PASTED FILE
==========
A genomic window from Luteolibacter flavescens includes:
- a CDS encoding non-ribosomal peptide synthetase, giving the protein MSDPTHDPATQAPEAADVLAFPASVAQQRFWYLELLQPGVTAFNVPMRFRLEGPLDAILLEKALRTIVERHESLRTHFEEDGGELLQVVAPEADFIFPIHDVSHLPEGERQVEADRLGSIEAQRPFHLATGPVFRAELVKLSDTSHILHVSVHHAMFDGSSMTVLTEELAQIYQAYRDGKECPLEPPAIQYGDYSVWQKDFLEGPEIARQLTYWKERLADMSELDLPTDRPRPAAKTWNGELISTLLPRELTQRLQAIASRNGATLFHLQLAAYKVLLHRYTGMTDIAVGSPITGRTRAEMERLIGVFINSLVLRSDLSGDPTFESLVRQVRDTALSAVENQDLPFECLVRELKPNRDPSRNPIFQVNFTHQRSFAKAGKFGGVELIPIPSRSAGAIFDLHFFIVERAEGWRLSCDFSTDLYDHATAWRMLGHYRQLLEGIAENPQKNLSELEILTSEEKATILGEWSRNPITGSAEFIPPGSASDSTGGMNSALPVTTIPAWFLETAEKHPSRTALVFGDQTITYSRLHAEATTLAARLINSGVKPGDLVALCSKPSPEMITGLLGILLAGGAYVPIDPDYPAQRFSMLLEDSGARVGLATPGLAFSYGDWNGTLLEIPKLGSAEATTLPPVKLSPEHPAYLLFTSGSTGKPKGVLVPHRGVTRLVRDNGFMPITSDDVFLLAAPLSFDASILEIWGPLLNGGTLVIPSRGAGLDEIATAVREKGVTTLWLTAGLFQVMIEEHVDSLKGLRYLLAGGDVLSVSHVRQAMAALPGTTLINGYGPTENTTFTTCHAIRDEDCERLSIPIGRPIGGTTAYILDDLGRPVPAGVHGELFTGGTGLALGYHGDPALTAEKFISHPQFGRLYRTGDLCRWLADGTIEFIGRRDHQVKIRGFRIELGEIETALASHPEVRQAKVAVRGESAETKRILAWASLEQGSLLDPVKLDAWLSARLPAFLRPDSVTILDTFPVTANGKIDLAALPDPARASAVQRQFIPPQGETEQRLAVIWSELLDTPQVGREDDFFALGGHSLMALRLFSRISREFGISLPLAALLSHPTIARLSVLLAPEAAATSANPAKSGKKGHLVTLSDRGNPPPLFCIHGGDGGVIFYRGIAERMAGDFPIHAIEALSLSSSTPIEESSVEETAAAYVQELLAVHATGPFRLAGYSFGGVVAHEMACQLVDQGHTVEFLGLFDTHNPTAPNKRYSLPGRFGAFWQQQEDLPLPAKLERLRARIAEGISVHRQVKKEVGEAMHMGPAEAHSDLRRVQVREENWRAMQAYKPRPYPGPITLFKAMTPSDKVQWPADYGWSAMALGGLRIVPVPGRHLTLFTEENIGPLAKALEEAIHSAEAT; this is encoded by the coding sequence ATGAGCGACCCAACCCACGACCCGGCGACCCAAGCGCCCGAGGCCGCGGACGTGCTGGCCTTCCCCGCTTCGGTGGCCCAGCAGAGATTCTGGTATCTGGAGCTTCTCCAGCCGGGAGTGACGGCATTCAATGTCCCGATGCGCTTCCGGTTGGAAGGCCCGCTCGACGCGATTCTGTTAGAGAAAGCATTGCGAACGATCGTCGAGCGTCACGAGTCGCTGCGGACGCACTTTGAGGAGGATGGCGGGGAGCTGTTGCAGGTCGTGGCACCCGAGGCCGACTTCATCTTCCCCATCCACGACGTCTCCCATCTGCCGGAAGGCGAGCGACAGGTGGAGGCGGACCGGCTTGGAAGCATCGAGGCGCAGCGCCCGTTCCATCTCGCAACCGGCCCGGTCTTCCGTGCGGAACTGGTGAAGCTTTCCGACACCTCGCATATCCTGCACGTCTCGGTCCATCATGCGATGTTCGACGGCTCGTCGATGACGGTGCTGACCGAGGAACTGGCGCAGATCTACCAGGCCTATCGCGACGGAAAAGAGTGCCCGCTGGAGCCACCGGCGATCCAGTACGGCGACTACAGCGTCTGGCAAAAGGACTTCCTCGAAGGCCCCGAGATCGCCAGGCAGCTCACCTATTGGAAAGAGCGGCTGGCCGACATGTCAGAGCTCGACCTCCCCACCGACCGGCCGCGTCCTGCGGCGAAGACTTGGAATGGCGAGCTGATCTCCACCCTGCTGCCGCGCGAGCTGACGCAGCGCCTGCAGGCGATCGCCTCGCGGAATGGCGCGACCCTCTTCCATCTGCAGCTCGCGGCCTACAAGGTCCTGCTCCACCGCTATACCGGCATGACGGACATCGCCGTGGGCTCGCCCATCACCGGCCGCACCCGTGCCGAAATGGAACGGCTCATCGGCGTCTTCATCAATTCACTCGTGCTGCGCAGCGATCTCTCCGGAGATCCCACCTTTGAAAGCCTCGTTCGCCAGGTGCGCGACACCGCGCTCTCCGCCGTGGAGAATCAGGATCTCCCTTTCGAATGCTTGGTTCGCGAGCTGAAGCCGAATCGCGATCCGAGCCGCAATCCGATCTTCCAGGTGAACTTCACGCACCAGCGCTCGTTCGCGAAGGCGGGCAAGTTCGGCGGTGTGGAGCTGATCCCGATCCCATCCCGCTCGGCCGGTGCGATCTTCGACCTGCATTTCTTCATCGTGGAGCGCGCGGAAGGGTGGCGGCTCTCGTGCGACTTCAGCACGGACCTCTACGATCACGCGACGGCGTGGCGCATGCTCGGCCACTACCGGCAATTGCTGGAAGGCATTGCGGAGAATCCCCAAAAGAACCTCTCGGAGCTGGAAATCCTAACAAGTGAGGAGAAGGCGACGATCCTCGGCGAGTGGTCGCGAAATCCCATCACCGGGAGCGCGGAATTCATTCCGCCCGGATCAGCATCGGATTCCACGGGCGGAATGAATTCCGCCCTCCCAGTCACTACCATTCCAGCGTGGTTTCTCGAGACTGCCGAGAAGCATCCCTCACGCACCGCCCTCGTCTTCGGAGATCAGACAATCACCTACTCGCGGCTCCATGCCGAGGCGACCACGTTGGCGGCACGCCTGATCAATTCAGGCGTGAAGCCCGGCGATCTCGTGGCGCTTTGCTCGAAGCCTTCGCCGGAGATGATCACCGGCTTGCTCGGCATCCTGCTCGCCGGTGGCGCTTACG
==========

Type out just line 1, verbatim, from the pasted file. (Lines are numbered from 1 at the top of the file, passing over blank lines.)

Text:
A genomic window from Luteolibacter flavescens includes: